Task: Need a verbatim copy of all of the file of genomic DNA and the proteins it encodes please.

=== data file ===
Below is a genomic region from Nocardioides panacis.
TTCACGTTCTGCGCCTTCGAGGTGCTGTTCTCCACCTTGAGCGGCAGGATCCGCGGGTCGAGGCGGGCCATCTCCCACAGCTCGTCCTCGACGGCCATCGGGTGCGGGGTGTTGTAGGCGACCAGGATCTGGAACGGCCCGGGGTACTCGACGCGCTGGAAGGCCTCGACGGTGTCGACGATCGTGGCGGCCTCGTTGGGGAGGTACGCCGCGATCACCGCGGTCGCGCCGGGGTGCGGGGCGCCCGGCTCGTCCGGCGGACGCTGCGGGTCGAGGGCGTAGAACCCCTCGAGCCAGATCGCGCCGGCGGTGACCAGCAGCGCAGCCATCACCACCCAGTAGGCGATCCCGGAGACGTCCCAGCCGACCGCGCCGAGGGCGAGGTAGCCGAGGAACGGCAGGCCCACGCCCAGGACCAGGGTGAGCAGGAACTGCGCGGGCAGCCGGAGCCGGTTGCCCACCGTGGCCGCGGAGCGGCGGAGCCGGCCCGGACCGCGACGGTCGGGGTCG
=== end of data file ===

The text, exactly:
Below is a genomic region from Nocardioides panacis.
TTCACGTTCTGCGCCTTCGAGGTGCTGTTCTCCACCTTGAGCGGCAGGATCCGCGGGTCGAGGCGGGCCATCTCCCACAGCTCGTCCTCGACGGCCATCGGGTGCGGGGTGTTGTAGGCGACCAGGATCTGGAACGGCCCGGGGTACTCGACGCGCTGGAAGGCCTCGACGGTGTCGACGATCGTGGCGGCCTCGTTGGGGAGGTACGCCGCGATCACCGCGGTCGCGCCGGGGTGCGGGGCGCCCGGCTCGTCCGGCGGACGCTGCGGGTCGAGGGCGTAGAACCCCTCGAGCCAGATCGCGCCGGCGGTGACCAGCAGCGCAGCCATCACCACCCAGTAGGCGATCCCGGAGACGTCCCAGCCGACCGCGCCGAGGGCGAGGTAGCCGAGGAACGGCAGGCCCACGCCCAGGACCAGGGTGAGCAGGAACTGCGCGGGCAGCCGGAGCCGGTTGCCCACCGTGGCCGCGGAGCGGCGGAGCCGGCCCGGACCGCGACGGTCGGGGTCG